Annual Manual 2016 

Our guide to life, the Treasure Valley and everything

Click here to see a digital version of Annual Manual.

Kelsey Hawes

Click here to see a digital version of Annual Manual.

In years past, we've referred to Annual Manual as "our guide to life, the Treasure Valley and everything." That's a pretty broad mandate, to say the least, and it's debatable whether we've achieved that goal in the six iterations of this publication. However, this year, we think we might have gotten closer than usual.

Near the front of the magazine, you'll find a series of profiles on local artistic luminaries, specifically notable for their work in theater, dance, film, music and literature. We chose those artistic disciplines deliberately, as they each require not only a community to consume the fruits of their labors but those labors themselves require a community to accomplish.

The act of creating a work of art may be a solitary activity, but within it is a multitude of personalities representing the artist's internal and external world. What's more, plays need actors, dances need dancers, films need actors, bands need members and books need readers. Each of those art forms builds a community of its own, draws from community and, ultimately, feeds that strength back in the form of a shared culture that informs our identity as (you guessed it) a community.

Get used to that theme, because we pivot from a living, breathing, vibrant Boise to an exploration of the citizens who made us who we are. Yep, we hung out in a bunch of cemeteries, getting to know those Boiseans whose shoulders we stand on—in a cemetery, that figure of speech takes on a slightly macabre literal sense.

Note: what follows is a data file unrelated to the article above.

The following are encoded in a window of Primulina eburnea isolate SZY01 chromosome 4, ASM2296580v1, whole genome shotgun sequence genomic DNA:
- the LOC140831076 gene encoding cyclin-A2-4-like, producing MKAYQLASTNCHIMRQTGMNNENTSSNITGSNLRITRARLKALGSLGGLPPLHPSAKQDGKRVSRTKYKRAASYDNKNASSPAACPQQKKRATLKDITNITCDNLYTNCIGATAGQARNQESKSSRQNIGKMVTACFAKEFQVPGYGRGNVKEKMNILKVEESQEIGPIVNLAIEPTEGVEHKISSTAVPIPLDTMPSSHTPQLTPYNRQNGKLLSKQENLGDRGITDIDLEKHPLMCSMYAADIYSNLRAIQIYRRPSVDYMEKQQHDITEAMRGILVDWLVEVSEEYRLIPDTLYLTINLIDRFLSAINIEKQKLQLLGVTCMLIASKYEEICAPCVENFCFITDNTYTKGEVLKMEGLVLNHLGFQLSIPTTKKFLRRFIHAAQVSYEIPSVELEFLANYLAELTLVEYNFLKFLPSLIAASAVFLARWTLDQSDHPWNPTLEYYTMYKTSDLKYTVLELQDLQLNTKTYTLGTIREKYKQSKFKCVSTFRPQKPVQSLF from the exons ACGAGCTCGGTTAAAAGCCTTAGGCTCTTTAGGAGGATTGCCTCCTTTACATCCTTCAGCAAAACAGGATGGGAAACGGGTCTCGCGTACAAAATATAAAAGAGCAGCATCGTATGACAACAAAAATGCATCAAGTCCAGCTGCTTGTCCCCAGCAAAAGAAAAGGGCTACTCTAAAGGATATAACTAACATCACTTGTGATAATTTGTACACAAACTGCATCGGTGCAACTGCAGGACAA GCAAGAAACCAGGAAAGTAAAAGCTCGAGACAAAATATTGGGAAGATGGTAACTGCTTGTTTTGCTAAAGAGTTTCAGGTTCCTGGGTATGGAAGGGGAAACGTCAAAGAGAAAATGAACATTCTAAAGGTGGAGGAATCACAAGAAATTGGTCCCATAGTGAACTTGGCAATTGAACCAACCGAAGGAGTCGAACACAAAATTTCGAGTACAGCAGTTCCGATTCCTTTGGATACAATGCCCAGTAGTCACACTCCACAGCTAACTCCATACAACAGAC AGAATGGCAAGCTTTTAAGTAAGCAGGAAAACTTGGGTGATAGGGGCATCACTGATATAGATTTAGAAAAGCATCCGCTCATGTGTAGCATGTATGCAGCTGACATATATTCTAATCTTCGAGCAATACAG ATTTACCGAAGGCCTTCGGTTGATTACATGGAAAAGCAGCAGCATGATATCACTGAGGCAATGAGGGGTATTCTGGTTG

Back above ground, we looked at another feature that defines the Boise community: our trees, with a tour of some of the most historically significant members of our urban forest.

As pondering the dearly departed gives us a feeling for the origins of Boise, the trees that grace our streets, yards and parks were quite often witnesses to those origins. To know our arboreal neighbors is to gain a deeper appreciation for the long, sometimes difficult growth of this high desert settlement, which has flourished in the shade of their limbs.

Beyond that, our woody residents serve as a symbol of Boiseans' often remarked upon love of the outdoors and nature. We follow that trail in more ways than one, with a selection of profiles on unique motorcycle routes and a listing of the trails that make us one of the West's premier areas for hiking and biking.

If Boise is a city of artists, trees and adventure, it's also a city of eaters. If we actually are what we eat, Boise is a melting pot of cultures and traditions. We focused on the variety of ethnic tastes that represent the diversity of our community—from Basque paella to a sampling of international markets where you can experience flavors from Africa, Asia, Europe, the Middle East, and Central and South America.

Finally, we offer a year's worth of events listings, so you can plan another trip around the sun in this place we call home.

This might not be the definitive guide to "life, the Treasure Valley and everything," but it is a compelling portrait of what makes Boise the community it is.

Click here to see a digital version of Annual Manual.

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